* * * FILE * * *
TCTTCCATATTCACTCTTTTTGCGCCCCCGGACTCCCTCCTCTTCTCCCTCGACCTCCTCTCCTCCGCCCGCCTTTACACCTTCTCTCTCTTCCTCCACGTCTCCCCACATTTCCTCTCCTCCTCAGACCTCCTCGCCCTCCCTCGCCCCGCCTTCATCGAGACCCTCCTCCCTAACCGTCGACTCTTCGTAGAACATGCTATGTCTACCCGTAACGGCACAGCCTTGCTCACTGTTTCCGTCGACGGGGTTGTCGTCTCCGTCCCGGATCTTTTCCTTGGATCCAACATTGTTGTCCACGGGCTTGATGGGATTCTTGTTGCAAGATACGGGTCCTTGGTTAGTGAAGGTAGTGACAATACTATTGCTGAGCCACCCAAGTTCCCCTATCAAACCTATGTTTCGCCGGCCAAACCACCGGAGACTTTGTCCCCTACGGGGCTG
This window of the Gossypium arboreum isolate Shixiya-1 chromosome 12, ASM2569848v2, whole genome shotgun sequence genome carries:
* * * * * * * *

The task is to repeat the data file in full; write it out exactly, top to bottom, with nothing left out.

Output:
TCTTCCATATTCACTCTTTTTGCGCCCCCGGACTCCCTCCTCTTCTCCCTCGACCTCCTCTCCTCCGCCCGCCTTTACACCTTCTCTCTCTTCCTCCACGTCTCCCCACATTTCCTCTCCTCCTCAGACCTCCTCGCCCTCCCTCGCCCCGCCTTCATCGAGACCCTCCTCCCTAACCGTCGACTCTTCGTAGAACATGCTATGTCTACCCGTAACGGCACAGCCTTGCTCACTGTTTCCGTCGACGGGGTTGTCGTCTCCGTCCCGGATCTTTTCCTTGGATCCAACATTGTTGTCCACGGGCTTGATGGGATTCTTGTTGCAAGATACGGGTCCTTGGTTAGTGAAGGTAGTGACAATACTATTGCTGAGCCACCCAAGTTCCCCTATCAAACCTATGTTTCGCCGGCCAAACCACCGGAGACTTTGTCCCCTACGGGGCTG
This window of the Gossypium arboreum isolate Shixiya-1 chromosome 12, ASM2569848v2, whole genome shotgun sequence genome carries: